Coming out or not coming out?

Webdesign für Autistische Projekte/ ADHS-Projekte/ ADHD projects

To come out or not to come out: that is the question. Don’t worry; the article won’t be a Shakespearean drama. Rather, one could probably compare it to a film by Jean-Luc Godard. There is no pre-formulated answer to a burning problem: does it even make sense to come out as anything?

“No, no, no”, I shoot prematurely and extremely subjectively from the hip. “No, no, no! I can’t hear it anymore!” All these pseudo-important influencers and smart people who make themselves important and come out all the time. The other day the German politician Kevin Kühnert came out as gay. Do I care? Actually, not at all. If I could vote in Germany, I would judge his party on the party program. Or in their practical work. But certainly not whether individual politicians come out as gay.

It is perhaps different with Nils Bollenbach, the politician of the German Greens, who outed himself as autistic. While I am not interested in the sexual orientation of a politician, I am very interested in how a politician’s brain processes information. I have already mentioned that more autistic people in politics would be an essential asset.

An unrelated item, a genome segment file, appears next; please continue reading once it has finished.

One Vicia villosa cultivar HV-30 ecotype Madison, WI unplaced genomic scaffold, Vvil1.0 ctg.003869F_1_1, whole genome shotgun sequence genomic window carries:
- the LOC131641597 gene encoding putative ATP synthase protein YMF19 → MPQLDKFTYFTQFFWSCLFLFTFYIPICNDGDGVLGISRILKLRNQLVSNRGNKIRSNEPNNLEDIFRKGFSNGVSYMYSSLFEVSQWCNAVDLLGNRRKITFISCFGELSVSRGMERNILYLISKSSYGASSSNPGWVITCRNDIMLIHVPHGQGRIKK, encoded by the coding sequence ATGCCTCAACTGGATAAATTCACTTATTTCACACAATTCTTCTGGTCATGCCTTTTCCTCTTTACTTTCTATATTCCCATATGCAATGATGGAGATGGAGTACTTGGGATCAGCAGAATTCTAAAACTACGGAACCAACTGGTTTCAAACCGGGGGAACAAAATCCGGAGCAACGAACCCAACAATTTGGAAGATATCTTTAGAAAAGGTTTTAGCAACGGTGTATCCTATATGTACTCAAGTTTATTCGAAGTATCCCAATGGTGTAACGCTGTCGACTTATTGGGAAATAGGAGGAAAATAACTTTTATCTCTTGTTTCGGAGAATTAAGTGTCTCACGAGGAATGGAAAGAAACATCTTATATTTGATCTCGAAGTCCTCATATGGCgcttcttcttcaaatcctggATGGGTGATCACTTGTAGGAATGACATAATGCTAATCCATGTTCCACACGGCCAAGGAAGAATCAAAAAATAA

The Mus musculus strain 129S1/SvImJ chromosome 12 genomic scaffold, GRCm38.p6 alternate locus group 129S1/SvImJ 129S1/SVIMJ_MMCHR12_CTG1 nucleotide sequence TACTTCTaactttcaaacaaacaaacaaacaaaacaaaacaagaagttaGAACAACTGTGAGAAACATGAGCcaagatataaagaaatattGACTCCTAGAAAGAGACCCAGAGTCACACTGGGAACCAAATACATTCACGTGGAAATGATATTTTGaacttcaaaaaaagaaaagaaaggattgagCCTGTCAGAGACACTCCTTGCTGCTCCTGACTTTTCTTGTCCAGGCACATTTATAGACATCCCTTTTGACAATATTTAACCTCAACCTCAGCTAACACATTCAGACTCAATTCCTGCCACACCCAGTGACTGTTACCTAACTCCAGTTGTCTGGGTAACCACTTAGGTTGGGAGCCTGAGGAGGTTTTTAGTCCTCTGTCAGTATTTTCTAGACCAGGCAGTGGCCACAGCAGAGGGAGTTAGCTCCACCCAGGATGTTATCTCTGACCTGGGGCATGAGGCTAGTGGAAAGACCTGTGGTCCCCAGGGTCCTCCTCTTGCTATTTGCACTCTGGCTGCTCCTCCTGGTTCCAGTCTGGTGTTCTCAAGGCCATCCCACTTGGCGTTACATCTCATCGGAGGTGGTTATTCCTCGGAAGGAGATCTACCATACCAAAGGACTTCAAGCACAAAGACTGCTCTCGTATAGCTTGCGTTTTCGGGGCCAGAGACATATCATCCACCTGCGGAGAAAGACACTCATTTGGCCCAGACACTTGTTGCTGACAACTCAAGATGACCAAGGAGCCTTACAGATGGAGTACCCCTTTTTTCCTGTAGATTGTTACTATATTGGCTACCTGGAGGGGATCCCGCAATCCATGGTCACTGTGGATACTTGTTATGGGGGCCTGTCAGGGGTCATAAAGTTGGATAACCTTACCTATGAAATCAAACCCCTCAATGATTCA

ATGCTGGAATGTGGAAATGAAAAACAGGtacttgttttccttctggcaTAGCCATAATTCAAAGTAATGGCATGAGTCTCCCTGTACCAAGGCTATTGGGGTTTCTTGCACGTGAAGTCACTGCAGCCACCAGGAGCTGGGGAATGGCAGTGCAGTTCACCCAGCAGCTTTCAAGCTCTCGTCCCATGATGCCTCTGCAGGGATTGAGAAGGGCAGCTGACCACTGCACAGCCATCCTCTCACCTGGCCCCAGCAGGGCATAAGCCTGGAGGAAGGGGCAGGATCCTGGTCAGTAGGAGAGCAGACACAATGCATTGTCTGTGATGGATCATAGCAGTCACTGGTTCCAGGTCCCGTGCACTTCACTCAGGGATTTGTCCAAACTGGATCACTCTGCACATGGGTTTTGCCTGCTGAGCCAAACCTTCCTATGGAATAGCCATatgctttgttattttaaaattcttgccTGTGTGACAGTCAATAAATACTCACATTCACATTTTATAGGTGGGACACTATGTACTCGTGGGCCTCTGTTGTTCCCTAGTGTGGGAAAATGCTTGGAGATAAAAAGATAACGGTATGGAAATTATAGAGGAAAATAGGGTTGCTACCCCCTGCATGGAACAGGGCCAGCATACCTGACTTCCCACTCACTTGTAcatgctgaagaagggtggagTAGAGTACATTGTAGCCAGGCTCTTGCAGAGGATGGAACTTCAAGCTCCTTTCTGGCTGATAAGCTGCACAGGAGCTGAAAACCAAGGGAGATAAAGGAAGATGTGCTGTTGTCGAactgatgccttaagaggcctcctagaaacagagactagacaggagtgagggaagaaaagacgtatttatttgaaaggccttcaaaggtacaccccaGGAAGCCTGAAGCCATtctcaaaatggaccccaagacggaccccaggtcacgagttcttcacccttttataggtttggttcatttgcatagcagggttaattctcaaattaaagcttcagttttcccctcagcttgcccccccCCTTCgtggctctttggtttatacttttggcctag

Nevertheless: It is (unfortunately) possible for many persons to tap into a bit of media turbulence if they out themselves as something. Our brave new media world creates more and more stars and starlets. Influencers explain the world to us: Which superfood is trendy right now? What hair colour am I wearing today? … If such an important person comes out as something, then that is a significant event. Or the important person gets more attention. It is no coincidence that we speak of the attention economy today.

Pua! While researching this article, I (unfortunately again) had to visit the Instagram page of the super influencer Toni Mahfud – almost for professional reasons. Mr. Mahfud seems extremely self-centred (actually, there are 99.99% pictures of him in different poses on the Instagram page). No. He also allows himself to make profound remarks about diversity and racism. Phrases like this one pop up “… As human beings we are all interconnected, and we all play a role in this world. It’s everyone’s responsibility to speak up …. We stand for diversity…” I don’t want to write anything bad now, but I do it anyway. 😉 In this superficial world of beauty and fashion where some internet starlets live, diversity is trendy right now. You can call yourself gay or autistic without any problems; on the contrary, you can be sure to get attention if you do so. It is also noticeable that most people come out for something that is already more or less socially accepted anyway. I never heard of someone who declares himself as a racist, paedophile, zoophile or cat eater. By the way: It is rather easy to come out as an autist or a lesbian if you are a Hollywood star. If you live in a small village, it might affect you a lot more.